Romeo and Juliet
How we cite our quotes:
I pray thee, good Mercutio, let's retire:
The day is hot, the Capulets abroad,
And, if we meet, we shall not scape a brawl;
For now, these hot days, is the mad blood stirring.
Benvolio, who always seems to play the role of peacekeeper in the play, wisely notes that a "brawl" will be inevitable if they meet up with the Capulets. According to Benvolio, violence is always inflamed by the summer's heat.
We interrupt this program for a brain snack: rates of violence increase during periods of hot weather source (source). Thank goodness for air-conditioning.
Romeo, the love I bear thee can afford
No better term than this,--thou art a villain.
Tybalt, the reason that I have to love thee
Doth much excuse the appertaining rage
To such a greeting: villain am I none;
Therefore farewell; I see thou know'st me not.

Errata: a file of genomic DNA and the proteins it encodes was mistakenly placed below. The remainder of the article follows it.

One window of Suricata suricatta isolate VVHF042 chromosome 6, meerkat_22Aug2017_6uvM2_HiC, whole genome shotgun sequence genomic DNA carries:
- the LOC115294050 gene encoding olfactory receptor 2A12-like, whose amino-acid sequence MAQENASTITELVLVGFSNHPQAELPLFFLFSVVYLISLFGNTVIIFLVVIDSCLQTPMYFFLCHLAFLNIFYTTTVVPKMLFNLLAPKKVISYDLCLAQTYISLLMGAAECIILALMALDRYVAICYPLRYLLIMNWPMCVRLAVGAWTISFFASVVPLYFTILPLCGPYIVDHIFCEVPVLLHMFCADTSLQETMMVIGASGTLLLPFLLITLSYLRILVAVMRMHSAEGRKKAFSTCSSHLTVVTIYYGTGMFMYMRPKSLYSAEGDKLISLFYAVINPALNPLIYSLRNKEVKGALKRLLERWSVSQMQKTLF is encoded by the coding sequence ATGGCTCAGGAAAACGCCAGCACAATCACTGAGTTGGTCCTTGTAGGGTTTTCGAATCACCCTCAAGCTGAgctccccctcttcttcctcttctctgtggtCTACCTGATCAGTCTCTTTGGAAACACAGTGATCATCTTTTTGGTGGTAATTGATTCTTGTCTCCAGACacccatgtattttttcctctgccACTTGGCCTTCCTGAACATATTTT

Boy, this shall not excuse the injuries
That thou hast done me; therefore turn and draw.
I do protest, I never injured thee,
But love thee better than thou canst devise,
Till thou shalt know the reason of my love:
And so, good Capulet,--which name I tender
As dearly as my own,--be satisfied.
O calm, dishonourable, vile submission!
Romeo refuses to fight Tybalt because he's just married to Juliet, Tybalt's cousin. According to Tybalt, Romeo has "dishonour[ed]" himself by refusing to fight. Basically, Tybalt is calling Romeo a sissy. You can read more about how the play associates violence with masculinity by checking out our "Character Analysis" of Romeo, or by reading "Quotes" for "Gender."
Spakest thou of Juliet? how is it with her?
Doth she not think me an old murderer,
Now I have stain'd the childhood of our joy
With blood removed but little from her own?
Where is she? and how doth she? and what says
My conceal'd lady to our cancell'd love?
Romeo worries that his murder of Tybalt, an act of hatred, may have destroyed Juliet's love for him.